Author Topic: old jewelry  (Read 219 times)

kaysixteen

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old jewelry
« on: October 15, 2020, 06:47:23 PM »
I have now gotten a couple of boxes' worth of old jewelry, silver forks, etc., from my late mom.  I have not actually looked through them all yet, but am wondering if anyone has any suggestions for wisely ascertaining the real value of this stuff (I suspect most is not really worth much, is not real silver, etc), and selling anything worth selling for a decent price, without getting ripped off?

Ruralguy

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Re: old jewelry
« Reply #1 on: October 15, 2020, 07:56:31 PM »
A real jeweler could probably tell you if any of the stuff had real stones, gold, silver. You might have trouble finding one these days since such stores are often staffed by anybody who can sell the stuff.

Hegemony

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Re: old jewelry
« Reply #2 on: October 16, 2020, 03:42:34 AM »
When you sell to bulk buyers of these things, often they are buying to melt down the metal. Whether for that or for resale, you should expect to get around 25% of the retail value, if that. People are generally dismayed by how little their jewelry and silver will fetch, and feel cheated, having been led to expect that it is valuable.

You could try to sell it on eBay, where it will come close to the best retail price if it sells. You need to study what similar pieces sell for (not merely are offered for) beforehand. But do your due diligence against getting ripped off, for instance by buyers who claim the package never arrived. EBay generally favors the buyer in these disputes, so you want to study up on how to forestall that kind of thing. But my guess is that what you have is probably not worth going to a lot of trouble to sell, unless you are in great need of money. You may be able to donate some of it to an auction for charity, or even to Goodwill or the like, if you take a tax deduction.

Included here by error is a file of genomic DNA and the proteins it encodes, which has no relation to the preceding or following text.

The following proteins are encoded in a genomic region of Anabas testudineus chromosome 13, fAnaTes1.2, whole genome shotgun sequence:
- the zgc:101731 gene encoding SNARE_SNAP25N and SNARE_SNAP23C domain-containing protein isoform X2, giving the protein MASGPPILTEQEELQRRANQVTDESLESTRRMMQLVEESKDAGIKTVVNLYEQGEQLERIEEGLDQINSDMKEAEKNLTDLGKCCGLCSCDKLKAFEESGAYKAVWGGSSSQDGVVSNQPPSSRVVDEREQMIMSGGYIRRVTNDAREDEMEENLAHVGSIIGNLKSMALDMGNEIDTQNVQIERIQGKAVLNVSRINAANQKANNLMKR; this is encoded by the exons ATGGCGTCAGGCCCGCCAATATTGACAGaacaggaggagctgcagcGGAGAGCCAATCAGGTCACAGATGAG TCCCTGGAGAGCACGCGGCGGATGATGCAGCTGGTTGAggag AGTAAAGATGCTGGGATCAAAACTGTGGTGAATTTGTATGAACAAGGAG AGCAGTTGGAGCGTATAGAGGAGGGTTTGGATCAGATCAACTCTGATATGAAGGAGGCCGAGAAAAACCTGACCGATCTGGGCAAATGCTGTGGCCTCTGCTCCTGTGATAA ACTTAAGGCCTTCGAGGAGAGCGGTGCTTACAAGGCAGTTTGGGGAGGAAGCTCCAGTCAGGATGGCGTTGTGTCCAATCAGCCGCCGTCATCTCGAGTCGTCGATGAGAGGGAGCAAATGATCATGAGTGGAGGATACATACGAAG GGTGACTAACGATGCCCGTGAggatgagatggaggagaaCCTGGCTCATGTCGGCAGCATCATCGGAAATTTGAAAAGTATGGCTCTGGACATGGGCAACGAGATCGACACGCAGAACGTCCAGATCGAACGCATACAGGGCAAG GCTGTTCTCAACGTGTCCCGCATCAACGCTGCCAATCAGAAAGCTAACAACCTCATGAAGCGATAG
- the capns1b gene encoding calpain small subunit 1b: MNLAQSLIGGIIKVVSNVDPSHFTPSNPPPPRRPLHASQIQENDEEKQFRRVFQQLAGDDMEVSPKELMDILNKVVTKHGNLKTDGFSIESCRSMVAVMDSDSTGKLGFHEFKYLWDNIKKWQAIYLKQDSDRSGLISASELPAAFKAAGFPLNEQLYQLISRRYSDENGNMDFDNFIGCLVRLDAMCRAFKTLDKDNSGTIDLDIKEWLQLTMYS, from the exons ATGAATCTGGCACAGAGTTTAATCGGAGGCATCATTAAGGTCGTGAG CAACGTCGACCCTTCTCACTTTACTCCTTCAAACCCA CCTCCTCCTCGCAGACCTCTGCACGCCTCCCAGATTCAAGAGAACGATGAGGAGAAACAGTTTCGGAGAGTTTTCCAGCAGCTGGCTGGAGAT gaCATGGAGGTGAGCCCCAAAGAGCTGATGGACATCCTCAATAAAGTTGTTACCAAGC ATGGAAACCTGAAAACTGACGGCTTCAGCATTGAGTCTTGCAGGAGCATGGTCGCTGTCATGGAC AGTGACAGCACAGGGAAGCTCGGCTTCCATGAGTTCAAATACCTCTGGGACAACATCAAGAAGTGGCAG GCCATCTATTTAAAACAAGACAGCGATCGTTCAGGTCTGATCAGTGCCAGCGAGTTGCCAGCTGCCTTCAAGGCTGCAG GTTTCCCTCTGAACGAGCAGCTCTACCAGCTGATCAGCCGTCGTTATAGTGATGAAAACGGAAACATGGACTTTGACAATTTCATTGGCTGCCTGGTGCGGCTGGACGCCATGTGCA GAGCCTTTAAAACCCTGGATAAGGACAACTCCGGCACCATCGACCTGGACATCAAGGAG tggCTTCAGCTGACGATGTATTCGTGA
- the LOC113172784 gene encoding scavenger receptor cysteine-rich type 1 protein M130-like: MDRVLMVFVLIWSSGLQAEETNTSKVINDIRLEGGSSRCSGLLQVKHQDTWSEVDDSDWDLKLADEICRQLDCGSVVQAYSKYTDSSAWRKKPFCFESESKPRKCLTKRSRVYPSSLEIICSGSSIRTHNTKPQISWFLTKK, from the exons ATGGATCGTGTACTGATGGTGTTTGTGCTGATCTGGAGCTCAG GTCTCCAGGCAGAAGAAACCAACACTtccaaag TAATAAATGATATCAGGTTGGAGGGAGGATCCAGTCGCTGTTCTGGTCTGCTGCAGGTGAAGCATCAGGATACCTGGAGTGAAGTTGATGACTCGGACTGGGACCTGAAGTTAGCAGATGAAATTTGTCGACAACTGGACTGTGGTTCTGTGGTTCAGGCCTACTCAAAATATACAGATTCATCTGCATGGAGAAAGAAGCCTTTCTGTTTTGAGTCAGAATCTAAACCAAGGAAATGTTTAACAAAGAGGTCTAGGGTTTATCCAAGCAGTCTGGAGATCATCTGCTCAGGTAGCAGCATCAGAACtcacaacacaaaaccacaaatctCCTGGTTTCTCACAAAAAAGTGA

fourhats

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Re: old jewelry
« Reply #3 on: October 16, 2020, 07:11:38 AM »
You might also contact local auction houses. We were able to sell some things this way. Even though they take a cut, you can still make money without the headaches.

mythbuster

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Re: old jewelry
« Reply #4 on: October 16, 2020, 08:10:05 AM »
You might try a local consignment store. Many of ours sell estate jewelry (costume and real), silverware etc. I would suggest starting with just a few pieces. Investigate the possible price with a few different vendors and see who you feel comfortable working with.
   For the silverware, you could also contact replacements limited. www.replacements.com. They are a middleman who finds pieces of old china and silver patterns so that others can "complete their set". Their website can be helpful in terms of you determining what you have.

mamselle

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Re: old jewelry
« Reply #5 on: October 16, 2020, 09:05:07 AM »
For any of these options, you're going to need good individual pictures of each piece that you can send along to "bait the trap" and get agents like consignment stores to take an interest.

You don't have to send all the pix to all the places, but you'll want to have one or two representative pieces in digital format that you can easily attach to an email.

Either an electronic camera or a phone should make that possible.

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clean

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Re: old jewelry
« Reply #6 on: October 16, 2020, 09:57:28 AM »
I going to suggest that you call your insurance agent first.  Let them know that you have inherited some jewelry and would like to get it appraised and ask who they would suggest handle such a thing.  Then call the person, tell them that you are not sure that it is worth anything, but would like an insurance appraisal and ask what they would charge to look at your loot. 

As you say, it may not be worth anything, but at least this person will not have a vested interest in quoting a value that could be too low.

If the appraisal cost is too high, ask that appraiser what that person would suggest about finding someone that could give you an idea of what you even have.  (real stones vs glass or 10 vs 18 c gold...)
"The Emperor is not as forgiving as I am"  Darth Vader

fourhats

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Re: old jewelry
« Reply #7 on: October 16, 2020, 10:45:53 AM »
Quote
For the silverware, you could also contact replacements limited. www.replacements.com. They are a middleman who finds pieces of old china and silver patterns so that others can "complete their set". Their website can be helpful in terms of you determining what you have.

I sold a number of things to them earlier this year and was shocked at how little they paid. Add to that the fact that I had to pay for shipping--expensive because they were dishes--the only thing I got out of that was some space in my kitchen.